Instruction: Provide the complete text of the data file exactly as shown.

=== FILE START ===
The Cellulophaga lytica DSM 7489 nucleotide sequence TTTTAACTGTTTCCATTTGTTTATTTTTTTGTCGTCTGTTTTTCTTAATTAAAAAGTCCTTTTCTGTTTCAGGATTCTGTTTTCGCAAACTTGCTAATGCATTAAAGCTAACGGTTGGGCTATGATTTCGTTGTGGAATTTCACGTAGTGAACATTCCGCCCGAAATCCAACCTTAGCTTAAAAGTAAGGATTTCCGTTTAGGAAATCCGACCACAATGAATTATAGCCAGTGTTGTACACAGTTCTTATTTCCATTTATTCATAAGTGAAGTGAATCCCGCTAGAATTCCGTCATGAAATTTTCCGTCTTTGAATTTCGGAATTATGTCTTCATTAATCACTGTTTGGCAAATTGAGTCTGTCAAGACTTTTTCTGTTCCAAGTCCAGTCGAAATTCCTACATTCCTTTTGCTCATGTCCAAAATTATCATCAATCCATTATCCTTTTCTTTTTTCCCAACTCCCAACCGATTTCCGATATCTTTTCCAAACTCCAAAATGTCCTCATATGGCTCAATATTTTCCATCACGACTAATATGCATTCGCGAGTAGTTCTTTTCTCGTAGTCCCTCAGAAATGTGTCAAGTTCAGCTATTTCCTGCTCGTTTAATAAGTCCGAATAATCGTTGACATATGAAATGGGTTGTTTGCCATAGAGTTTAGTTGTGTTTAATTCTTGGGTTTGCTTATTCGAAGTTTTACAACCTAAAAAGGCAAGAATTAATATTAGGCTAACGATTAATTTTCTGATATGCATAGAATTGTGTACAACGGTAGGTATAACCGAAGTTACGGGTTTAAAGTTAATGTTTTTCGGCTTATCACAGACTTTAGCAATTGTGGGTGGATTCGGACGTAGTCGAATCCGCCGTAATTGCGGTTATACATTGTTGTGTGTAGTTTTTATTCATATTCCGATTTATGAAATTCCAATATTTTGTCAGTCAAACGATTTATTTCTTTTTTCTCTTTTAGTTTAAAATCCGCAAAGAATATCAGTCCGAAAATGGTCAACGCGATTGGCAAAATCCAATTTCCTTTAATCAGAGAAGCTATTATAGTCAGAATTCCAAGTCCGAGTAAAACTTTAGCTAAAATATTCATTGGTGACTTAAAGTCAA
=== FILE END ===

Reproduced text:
The Cellulophaga lytica DSM 7489 nucleotide sequence TTTTAACTGTTTCCATTTGTTTATTTTTTTGTCGTCTGTTTTTCTTAATTAAAAAGTCCTTTTCTGTTTCAGGATTCTGTTTTCGCAAACTTGCTAATGCATTAAAGCTAACGGTTGGGCTATGATTTCGTTGTGGAATTTCACGTAGTGAACATTCCGCCCGAAATCCAACCTTAGCTTAAAAGTAAGGATTTCCGTTTAGGAAATCCGACCACAATGAATTATAGCCAGTGTTGTACACAGTTCTTATTTCCATTTATTCATAAGTGAAGTGAATCCCGCTAGAATTCCGTCATGAAATTTTCCGTCTTTGAATTTCGGAATTATGTCTTCATTAATCACTGTTTGGCAAATTGAGTCTGTCAAGACTTTTTCTGTTCCAAGTCCAGTCGAAATTCCTACATTCCTTTTGCTCATGTCCAAAATTATCATCAATCCATTATCCTTTTCTTTTTTCCCAACTCCCAACCGATTTCCGATATCTTTTCCAAACTCCAAAATGTCCTCATATGGCTCAATATTTTCCATCACGACTAATATGCATTCGCGAGTAGTTCTTTTCTCGTAGTCCCTCAGAAATGTGTCAAGTTCAGCTATTTCCTGCTCGTTTAATAAGTCCGAATAATCGTTGACATATGAAATGGGTTGTTTGCCATAGAGTTTAGTTGTGTTTAATTCTTGGGTTTGCTTATTCGAAGTTTTACAACCTAAAAAGGCAAGAATTAATATTAGGCTAACGATTAATTTTCTGATATGCATAGAATTGTGTACAACGGTAGGTATAACCGAAGTTACGGGTTTAAAGTTAATGTTTTTCGGCTTATCACAGACTTTAGCAATTGTGGGTGGATTCGGACGTAGTCGAATCCGCCGTAATTGCGGTTATACATTGTTGTGTGTAGTTTTTATTCATATTCCGATTTATGAAATTCCAATATTTTGTCAGTCAAACGATTTATTTCTTTTTTCTCTTTTAGTTTAAAATCCGCAAAGAATATCAGTCCGAAAATGGTCAACGCGATTGGCAAAATCCAATTTCCTTTAATCAGAGAAGCTATTATAGTCAGAATTCCAAGTCCGAGTAAAACTTTAGCTAAAATATTCATTGGTGACTTAAAGTCAA